The exhumation was condemned by the Libyan Nation Commission for Human Rights (LNCHR) as a ‘heinous’ war crime. On 20 March, UN envoy to Libya Martin Kobler and the UK ambassador to Libya Peter Millet both condemned the mutilation of corpses and urged all parties to respect international law. On 20 March, Mismari said that cases of abuse and murder of prisoners were being referred to the military police under the LNA.

To read about the international community’s responses to jihadis in Libya this week, click here.  To read the Eye on ISIS team’s explanation of the developments within the anti-ISIS Coalition of Libyan militias, click here. To read all four sections of this week’s Eye on ISIS in Libya report, click here. To subscribe to receive this report weekly into your inbox, sign up on the subscribe page.

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Click the following link for a safe PDF copy: Majlis Shūrā Thūwār Binghāzī — The Epic Battles of Glory and the Martyrdom of the Commander Jalāl Makhzūm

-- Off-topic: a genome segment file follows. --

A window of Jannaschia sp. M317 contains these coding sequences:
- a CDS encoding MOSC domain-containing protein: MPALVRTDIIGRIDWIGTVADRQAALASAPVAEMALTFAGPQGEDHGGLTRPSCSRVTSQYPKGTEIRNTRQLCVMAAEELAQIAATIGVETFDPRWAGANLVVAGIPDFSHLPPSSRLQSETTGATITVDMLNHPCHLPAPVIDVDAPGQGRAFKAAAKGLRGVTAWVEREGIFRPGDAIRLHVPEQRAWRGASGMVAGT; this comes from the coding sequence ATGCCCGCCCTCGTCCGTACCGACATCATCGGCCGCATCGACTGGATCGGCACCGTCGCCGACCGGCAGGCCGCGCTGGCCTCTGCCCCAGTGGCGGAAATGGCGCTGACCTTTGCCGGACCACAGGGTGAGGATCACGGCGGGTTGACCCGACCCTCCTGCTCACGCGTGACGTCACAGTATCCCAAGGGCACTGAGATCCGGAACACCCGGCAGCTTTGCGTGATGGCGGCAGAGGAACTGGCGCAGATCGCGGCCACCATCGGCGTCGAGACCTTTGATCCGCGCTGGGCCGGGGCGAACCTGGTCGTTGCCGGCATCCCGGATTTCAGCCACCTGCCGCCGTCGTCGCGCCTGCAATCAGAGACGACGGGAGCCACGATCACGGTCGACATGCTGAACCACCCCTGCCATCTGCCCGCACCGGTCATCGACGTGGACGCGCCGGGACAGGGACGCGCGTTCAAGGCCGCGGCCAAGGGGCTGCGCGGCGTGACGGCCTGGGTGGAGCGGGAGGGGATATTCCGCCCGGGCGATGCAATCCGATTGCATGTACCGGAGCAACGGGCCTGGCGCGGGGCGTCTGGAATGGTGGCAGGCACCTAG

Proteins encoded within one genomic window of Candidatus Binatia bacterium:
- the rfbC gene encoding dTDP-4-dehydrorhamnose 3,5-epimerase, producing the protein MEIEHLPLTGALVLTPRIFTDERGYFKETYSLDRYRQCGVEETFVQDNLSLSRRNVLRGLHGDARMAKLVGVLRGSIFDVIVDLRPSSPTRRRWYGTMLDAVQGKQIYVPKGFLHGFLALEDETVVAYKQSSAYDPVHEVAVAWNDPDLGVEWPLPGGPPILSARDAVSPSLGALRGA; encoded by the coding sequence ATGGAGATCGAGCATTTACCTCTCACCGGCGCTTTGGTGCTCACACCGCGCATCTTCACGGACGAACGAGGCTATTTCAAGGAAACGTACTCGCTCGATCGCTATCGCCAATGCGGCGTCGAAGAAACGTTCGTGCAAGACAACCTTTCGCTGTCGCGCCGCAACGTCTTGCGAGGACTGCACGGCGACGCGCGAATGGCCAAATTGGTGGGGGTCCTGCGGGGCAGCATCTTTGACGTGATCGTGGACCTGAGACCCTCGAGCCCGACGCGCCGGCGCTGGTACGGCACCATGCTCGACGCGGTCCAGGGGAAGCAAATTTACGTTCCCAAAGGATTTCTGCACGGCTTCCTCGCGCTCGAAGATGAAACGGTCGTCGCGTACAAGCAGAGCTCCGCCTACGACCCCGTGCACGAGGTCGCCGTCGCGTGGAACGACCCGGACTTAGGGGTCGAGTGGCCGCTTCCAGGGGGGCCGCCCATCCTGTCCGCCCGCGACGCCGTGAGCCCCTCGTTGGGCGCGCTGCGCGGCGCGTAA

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To inquire about a translation for this statement for a fee email: azelin@jihadology.net

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Click the following link for a safe PDF copy: Majlis Shūrā Thūwār Binghāzī — Martyrdom of the Media Activists ‘Isām al-Maghribī (al-Nibrās) and Sufyān Who Worked Within al-Sarāyā Media Center

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Source: https://pbs.twimg.com/media/C7J1-FvW4AASBfe.jpg

To inquire about a translation for this statement for a fee email: azelin@jihadology.net